It is 150 years ago this year that Mengelberg was born, so why is his name so little known today?  When EMI/IMG produced their CD series ‘Great Conductors of the Twentieth Century’ in 2002, some forty conductors were represented on sets of two CDs, but not Mengelberg.  Could it be due to the fact that Mengelberg stayed in Holland at the helm of the Concertgebouw Orchestra when the country was occupied by the Germans during the Second World War?  Wilhelm Furtwangler conducted for the Nazis in Germany, yet his complete studio recordings have just been released again by Warner Classics.  Mengelberg’s Columbia and Telefunken recordings have not been systematically re-issued by the companies who own them.  Could it be that Mengelberg’s style of conducting is out of fashion at the moment?  It took a recent letter from the music librarian of the Barbican Music Library to prompt Gramophone magazine to publish a short article this month on Mengelberg and his recordings.  There is, however, a definitive 1300 page two volume biography of the conductor by Frits Zwart, recently translated into English, published by Amsterdam University Press.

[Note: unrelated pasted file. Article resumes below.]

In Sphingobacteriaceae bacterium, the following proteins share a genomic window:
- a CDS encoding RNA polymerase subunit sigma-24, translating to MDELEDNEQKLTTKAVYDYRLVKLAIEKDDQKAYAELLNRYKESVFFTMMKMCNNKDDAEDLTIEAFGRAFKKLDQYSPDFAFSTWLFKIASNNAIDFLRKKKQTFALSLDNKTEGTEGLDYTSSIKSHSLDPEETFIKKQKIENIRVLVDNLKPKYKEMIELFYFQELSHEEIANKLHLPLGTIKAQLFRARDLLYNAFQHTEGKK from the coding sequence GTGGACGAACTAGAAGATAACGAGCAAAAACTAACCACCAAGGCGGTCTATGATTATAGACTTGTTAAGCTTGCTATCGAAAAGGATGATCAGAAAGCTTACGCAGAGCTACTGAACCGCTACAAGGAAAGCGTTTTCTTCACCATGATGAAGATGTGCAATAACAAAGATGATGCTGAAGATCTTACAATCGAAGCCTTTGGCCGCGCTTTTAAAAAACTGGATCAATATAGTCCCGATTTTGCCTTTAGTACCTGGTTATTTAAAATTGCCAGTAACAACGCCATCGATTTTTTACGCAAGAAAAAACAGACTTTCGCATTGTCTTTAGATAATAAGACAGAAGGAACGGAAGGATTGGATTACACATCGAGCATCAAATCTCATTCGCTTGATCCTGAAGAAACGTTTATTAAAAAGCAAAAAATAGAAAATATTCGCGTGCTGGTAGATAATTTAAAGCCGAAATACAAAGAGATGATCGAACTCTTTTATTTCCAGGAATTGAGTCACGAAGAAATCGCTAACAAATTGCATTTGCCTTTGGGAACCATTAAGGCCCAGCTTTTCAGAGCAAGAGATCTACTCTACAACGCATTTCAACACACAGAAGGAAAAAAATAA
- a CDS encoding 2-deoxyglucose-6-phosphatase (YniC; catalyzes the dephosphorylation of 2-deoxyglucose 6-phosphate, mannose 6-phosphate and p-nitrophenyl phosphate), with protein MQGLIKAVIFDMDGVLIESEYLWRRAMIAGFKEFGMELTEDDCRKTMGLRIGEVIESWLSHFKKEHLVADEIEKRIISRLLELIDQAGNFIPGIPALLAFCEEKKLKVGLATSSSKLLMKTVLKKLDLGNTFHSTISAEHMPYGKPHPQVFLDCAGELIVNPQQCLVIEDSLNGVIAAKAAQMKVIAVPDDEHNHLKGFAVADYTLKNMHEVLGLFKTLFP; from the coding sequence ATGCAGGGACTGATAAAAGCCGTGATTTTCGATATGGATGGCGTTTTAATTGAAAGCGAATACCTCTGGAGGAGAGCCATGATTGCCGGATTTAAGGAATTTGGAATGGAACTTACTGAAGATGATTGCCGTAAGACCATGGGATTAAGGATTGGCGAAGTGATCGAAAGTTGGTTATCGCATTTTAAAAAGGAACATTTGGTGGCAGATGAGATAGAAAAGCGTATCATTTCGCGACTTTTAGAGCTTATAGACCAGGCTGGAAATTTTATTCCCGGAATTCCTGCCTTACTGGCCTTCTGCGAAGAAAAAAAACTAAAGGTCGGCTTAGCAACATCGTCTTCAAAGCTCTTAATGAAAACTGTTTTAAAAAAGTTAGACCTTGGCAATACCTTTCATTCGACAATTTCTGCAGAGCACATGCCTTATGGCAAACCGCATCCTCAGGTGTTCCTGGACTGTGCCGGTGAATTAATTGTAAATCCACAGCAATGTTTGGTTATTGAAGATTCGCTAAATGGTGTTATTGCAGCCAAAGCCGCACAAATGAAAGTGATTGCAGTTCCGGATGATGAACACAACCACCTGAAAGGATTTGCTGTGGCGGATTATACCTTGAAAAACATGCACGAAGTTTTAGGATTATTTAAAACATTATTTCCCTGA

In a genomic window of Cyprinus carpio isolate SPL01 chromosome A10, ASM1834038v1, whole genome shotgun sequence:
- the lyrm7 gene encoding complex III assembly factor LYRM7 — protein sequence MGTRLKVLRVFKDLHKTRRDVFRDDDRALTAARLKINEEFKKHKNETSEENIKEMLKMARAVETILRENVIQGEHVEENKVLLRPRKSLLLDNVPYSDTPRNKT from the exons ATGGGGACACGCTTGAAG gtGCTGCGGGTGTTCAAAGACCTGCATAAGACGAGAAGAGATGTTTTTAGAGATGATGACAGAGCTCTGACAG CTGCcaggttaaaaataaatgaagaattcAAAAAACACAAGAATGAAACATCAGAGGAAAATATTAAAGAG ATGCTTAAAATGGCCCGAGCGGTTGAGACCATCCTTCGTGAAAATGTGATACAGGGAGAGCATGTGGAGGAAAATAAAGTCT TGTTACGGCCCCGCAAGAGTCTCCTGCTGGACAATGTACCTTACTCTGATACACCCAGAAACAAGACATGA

One only has to hear Mengelberg’s studio recordings or broadcasts to realise that here is a conductor that galvanized his orchestra to give their all - and more.  Mengelberg, like Fritz Reiner with the Chicago Symphony Orchestra or George Szell with the Cleveland Orchestra, knew that an orchestra is an army of musicians that need commanding in order to get the best out of them; the conductor is the general in charge, the orchestra his troops. Mengelberg had strongly held convictions about the way a work should be interpreted, even ‘improving’ upon the composer’s directions and sometimes, the orchestration.